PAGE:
Fish: The potential impact of exotic fish such as Gambusia on the indigenous freshwater fauna of Fraser Island is well recognized. Management has to be vigilant to prevent the spread of this pernicious predator on our native species.
Earth Worms: Sand swimmers, with earthworms being amongst the most obvious, are fauna special to Fraser Island. The risk of introduction of South American earthworms, which have already displaced most native worms in home gardens, is very real. Potted plants can carry and spread earthworms.
Birds: Fraser Island has so far escaped the invasion of birds such as Indian Mynas, which are the rabbits of the avian world, but some sparrows and other exotic birds have made small appearances. There is a big risk of spreading disease from caged birds to the wild population.
The number of weeds which exist on Fraser Island is already large and it is growing. Once established, airborne seed help these to spread. Birds have been responsible for spreading many more, such as lantana and Easter cassia and even umbrella trees, pepperina trees and asparagus ferns. The only way to limit the further proliferation of weeds, which can irreversibly alter the ecology, is by eternal vigilance.
Groundsel is mainly confined to the coastal areas. It is out of control along the west coast, forming almost impenetrable thickets in places.
Lantana has been slowly receding, due to many biological controls, but it is not a weed that can be ignored.
Bitou Bush exists only in one small area. It is being annually weeded but the seeds remain viable for up to ten years. In view of the threat it poses, it is vital that it be completely eliminated.
Many succulents, from cactus to mother in law’s tongue, are well established and hard to eliminate.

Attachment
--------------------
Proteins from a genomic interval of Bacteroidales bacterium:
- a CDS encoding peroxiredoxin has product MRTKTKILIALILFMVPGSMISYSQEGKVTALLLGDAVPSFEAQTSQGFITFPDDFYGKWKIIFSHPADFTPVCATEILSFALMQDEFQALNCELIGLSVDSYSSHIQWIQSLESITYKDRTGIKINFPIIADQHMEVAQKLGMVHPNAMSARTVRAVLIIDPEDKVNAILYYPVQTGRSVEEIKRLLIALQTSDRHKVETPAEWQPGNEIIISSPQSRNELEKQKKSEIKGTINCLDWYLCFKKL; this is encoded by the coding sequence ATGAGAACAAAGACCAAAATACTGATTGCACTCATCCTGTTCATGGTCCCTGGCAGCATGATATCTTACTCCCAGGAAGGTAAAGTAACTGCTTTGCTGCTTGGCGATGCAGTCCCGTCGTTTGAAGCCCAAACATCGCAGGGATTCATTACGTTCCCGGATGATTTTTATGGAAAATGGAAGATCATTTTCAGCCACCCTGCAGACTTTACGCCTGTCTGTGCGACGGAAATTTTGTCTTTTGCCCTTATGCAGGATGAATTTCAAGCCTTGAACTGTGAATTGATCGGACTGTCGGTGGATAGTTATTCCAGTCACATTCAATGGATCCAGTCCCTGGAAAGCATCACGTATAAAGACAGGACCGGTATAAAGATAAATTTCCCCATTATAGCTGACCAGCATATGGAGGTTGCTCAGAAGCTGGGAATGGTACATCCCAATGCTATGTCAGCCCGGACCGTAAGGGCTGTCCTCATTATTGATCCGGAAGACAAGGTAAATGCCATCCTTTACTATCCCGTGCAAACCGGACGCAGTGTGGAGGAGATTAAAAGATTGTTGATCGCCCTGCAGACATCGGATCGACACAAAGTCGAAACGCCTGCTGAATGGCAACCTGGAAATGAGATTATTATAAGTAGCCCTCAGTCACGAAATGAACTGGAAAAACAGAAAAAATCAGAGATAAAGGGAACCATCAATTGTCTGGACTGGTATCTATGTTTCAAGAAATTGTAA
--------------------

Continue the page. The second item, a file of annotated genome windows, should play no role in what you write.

Sisal was introduced to help “civilize” Aborigines. It escaped from the Bogimbah and Sandy Cape “missions”. Some sisal has been found in Eurong. Even the Australian Army haven’t been able to overcome this resistant fighter after more than a decade of battling.
Asparagus ferns are already on Fraser Island but in many other World Heritage areas these have escaped and are uncontrollable. We can’t be complacent about these ferns.
The list of potential feral threats on Fraser Island is almost endless. This backgrounder attempts to make more people aware of the range of feral plants and animals, and the threats they pose to the integrity of this unique natural wonder of the world, because avoiding introductions is easier than eradicating ferals once they are released and are spreading through the natural environment.
Only eternal vigilance can prevent introductions and stop them escaping.
Many flora and fauna could irrevocably change Fraser Island’s ecology. Many of the potential plant invaders may already be on Fraser Island, where they may be “sleepers” and go unrecognized. Sleepers “break out” after years to become pests of alarming proportions. Many species once assumed to be benign have subsequently suddenly changed, to become aggressive invaders, overwhelming and displacing native species. This has happened in the case of cane toads. It has happened to many plant invaders, from mimosa to cactus. Unless all ferals can be controlled, the natural integrity of Fraser Island is at serious risk.
Foxes occur on the mainland adjacent to Fraser Island but so far the island has escaped their devastating impact. While the full impact of cats is still unclear, there is irrefutable evidence that foxes are responsible for the extinction of more Australian species than any other animal (except for humans). Their impact on a wide range of ground and soil dwelling fauna on Fraser Island would be tragic. Curlews and other ground dwelling birds, rats, bettongs and lizards would all be at great risk.